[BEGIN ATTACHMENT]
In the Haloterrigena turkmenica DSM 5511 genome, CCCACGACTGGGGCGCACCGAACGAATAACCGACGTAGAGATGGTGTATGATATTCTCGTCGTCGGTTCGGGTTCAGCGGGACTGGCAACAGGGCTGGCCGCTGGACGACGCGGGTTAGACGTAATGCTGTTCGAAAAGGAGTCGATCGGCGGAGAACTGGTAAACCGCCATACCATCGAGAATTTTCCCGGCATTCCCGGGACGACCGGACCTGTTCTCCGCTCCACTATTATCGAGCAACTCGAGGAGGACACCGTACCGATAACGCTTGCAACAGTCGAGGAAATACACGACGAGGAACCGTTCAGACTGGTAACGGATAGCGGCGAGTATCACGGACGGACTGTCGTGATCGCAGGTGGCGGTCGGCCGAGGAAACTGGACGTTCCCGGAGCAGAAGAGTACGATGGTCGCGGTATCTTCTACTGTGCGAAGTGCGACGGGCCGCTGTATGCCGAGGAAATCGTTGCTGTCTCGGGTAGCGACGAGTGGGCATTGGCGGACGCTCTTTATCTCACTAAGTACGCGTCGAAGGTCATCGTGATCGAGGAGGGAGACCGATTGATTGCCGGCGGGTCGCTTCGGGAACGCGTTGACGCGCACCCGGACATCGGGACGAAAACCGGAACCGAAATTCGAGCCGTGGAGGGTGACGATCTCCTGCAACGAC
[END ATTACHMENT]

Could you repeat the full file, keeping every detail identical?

In the Haloterrigena turkmenica DSM 5511 genome, CCCACGACTGGGGCGCACCGAACGAATAACCGACGTAGAGATGGTGTATGATATTCTCGTCGTCGGTTCGGGTTCAGCGGGACTGGCAACAGGGCTGGCCGCTGGACGACGCGGGTTAGACGTAATGCTGTTCGAAAAGGAGTCGATCGGCGGAGAACTGGTAAACCGCCATACCATCGAGAATTTTCCCGGCATTCCCGGGACGACCGGACCTGTTCTCCGCTCCACTATTATCGAGCAACTCGAGGAGGACACCGTACCGATAACGCTTGCAACAGTCGAGGAAATACACGACGAGGAACCGTTCAGACTGGTAACGGATAGCGGCGAGTATCACGGACGGACTGTCGTGATCGCAGGTGGCGGTCGGCCGAGGAAACTGGACGTTCCCGGAGCAGAAGAGTACGATGGTCGCGGTATCTTCTACTGTGCGAAGTGCGACGGGCCGCTGTATGCCGAGGAAATCGTTGCTGTCTCGGGTAGCGACGAGTGGGCATTGGCGGACGCTCTTTATCTCACTAAGTACGCGTCGAAGGTCATCGTGATCGAGGAGGGAGACCGATTGATTGCCGGCGGGTCGCTTCGGGAACGCGTTGACGCGCACCCGGACATCGGGACGAAAACCGGAACCGAAATTCGAGCCGTGGAGGGTGACGATCTCCTGCAACGAC